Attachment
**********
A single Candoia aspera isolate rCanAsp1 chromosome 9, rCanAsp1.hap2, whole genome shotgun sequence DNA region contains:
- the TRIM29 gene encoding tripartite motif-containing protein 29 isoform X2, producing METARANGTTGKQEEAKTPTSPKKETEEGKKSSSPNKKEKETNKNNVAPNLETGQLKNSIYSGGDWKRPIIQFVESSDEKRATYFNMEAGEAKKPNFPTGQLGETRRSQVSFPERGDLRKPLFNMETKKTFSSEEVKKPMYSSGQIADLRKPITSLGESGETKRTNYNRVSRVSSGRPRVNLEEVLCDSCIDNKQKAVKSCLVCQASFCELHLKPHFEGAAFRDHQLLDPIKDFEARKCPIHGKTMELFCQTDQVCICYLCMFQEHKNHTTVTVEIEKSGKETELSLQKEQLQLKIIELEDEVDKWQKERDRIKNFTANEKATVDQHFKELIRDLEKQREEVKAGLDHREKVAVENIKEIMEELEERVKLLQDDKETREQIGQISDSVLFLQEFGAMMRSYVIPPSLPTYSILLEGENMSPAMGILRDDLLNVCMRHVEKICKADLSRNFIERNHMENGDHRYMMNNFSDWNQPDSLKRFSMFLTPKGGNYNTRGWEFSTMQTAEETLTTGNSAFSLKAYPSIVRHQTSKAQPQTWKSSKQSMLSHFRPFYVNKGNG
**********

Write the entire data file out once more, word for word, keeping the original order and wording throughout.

A single Candoia aspera isolate rCanAsp1 chromosome 9, rCanAsp1.hap2, whole genome shotgun sequence DNA region contains:
- the TRIM29 gene encoding tripartite motif-containing protein 29 isoform X2, producing METARANGTTGKQEEAKTPTSPKKETEEGKKSSSPNKKEKETNKNNVAPNLETGQLKNSIYSGGDWKRPIIQFVESSDEKRATYFNMEAGEAKKPNFPTGQLGETRRSQVSFPERGDLRKPLFNMETKKTFSSEEVKKPMYSSGQIADLRKPITSLGESGETKRTNYNRVSRVSSGRPRVNLEEVLCDSCIDNKQKAVKSCLVCQASFCELHLKPHFEGAAFRDHQLLDPIKDFEARKCPIHGKTMELFCQTDQVCICYLCMFQEHKNHTTVTVEIEKSGKETELSLQKEQLQLKIIELEDEVDKWQKERDRIKNFTANEKATVDQHFKELIRDLEKQREEVKAGLDHREKVAVENIKEIMEELEERVKLLQDDKETREQIGQISDSVLFLQEFGAMMRSYVIPPSLPTYSILLEGENMSPAMGILRDDLLNVCMRHVEKICKADLSRNFIERNHMENGDHRYMMNNFSDWNQPDSLKRFSMFLTPKGGNYNTRGWEFSTMQTAEETLTTGNSAFSLKAYPSIVRHQTSKAQPQTWKSSKQSMLSHFRPFYVNKGNG